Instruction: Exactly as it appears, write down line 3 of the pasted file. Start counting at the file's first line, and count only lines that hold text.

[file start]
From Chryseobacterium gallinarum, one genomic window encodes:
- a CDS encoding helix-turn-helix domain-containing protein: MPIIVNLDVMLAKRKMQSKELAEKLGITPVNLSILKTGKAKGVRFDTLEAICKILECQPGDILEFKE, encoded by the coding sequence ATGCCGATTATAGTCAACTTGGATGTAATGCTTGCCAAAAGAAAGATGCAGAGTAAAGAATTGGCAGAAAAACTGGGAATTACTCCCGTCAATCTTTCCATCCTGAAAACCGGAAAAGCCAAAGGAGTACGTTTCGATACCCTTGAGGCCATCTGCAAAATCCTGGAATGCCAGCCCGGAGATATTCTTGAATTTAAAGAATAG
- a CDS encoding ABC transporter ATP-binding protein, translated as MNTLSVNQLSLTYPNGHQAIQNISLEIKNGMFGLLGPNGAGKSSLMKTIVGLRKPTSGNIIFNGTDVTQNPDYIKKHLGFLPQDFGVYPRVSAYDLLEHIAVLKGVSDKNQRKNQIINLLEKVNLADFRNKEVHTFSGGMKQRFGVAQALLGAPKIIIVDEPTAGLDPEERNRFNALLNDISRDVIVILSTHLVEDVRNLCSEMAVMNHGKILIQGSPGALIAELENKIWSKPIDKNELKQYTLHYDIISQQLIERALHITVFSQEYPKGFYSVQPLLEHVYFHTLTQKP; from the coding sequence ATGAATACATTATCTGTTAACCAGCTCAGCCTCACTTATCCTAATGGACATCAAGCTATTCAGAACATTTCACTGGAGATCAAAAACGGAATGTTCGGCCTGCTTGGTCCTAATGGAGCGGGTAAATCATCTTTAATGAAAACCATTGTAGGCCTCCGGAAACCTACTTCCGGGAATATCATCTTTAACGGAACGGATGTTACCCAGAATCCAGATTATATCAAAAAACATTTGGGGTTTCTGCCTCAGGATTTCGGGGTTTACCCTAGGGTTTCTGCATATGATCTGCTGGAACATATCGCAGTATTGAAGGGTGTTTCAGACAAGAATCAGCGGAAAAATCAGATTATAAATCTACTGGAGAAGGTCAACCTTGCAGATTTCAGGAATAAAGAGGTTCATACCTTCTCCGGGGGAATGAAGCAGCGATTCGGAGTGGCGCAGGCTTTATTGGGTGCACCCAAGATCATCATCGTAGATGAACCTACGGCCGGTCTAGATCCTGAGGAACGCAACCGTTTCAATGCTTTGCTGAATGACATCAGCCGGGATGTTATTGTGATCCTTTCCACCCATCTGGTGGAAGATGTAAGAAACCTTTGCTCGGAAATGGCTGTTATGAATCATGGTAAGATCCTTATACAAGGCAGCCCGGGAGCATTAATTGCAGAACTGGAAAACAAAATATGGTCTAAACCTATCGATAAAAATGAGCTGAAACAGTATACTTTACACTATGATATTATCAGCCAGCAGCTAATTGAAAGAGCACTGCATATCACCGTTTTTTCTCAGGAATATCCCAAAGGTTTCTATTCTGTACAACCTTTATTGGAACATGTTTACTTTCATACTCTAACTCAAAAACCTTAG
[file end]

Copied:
- a CDS encoding ABC transporter ATP-binding protein, translated as MNTLSVNQLSLTYPNGHQAIQNISLEIKNGMFGLLGPNGAGKSSLMKTIVGLRKPTSGNIIFNGTDVTQNPDYIKKHLGFLPQDFGVYPRVSAYDLLEHIAVLKGVSDKNQRKNQIINLLEKVNLADFRNKEVHTFSGGMKQRFGVAQALLGAPKIIIVDEPTAGLDPEERNRFNALLNDISRDVIVILSTHLVEDVRNLCSEMAVMNHGKILIQGSPGALIAELENKIWSKPIDKNELKQYTLHYDIISQQLIERALHITVFSQEYPKGFYSVQPLLEHVYFHTLTQKP; from the coding sequence ATGAATACATTATCTGTTAACCAGCTCAGCCTCACTTATCCTAATGGACATCAAGCTATTCAGAACATTTCACTGGAGATCAAAAACGGAATGTTCGGCCTGCTTGGTCCTAATGGAGCGGGTAAATCATCTTTAATGAAAACCATTGTAGGCCTCCGGAAACCTACTTCCGGGAATATCATCTTTAACGGAACGGATGTTACCCAGAATCCAGATTATATCAAAAAACATTTGGGGTTTCTGCCTCAGGATTTCGGGGTTTACCCTAGGGTTTCTGCATATGATCTGCTGGAACATATCGCAGTATTGAAGGGTGTTTCAGACAAGAATCAGCGGAAAAATCAGATTATAAATCTACTGGAGAAGGTCAACCTTGCAGATTTCAGGAATAAAGAGGTTCATACCTTCTCCGGGGGAATGAAGCAGCGATTCGGAGTGGCGCAGGCTTTATTGGGTGCACCCAAGATCATCATCGTAGATGAACCTACGGCCGGTCTAGATCCTGAGGAACGCAACCGTTTCAATGCTTTGCTGAATGACATCAGCCGGGATGTTATTGTGATCCTTTCCACCCATCTGGTGGAAGATGTAAGAAACCTTTGCTCGGAAATGGCTGTTATGAATCATGGTAAGATCCTTATACAAGGCAGCCCGGGAGCATTAATTGCAGAACTGGAAAACAAAATATGGTCTAAACCTATCGATAAAAATGAGCTGAAACAGTATACTTTACACTATGATATTATCAGCCAGCAGCTAATTGAAAGAGCACTGCATATCACCGTTTTTTCTCAGGAATATCCCAAAGGTTTCTATTCTGTACAACCTTTATTGGAACATGTTTACTTTCATACTCTAACTCAAAAACCTTAG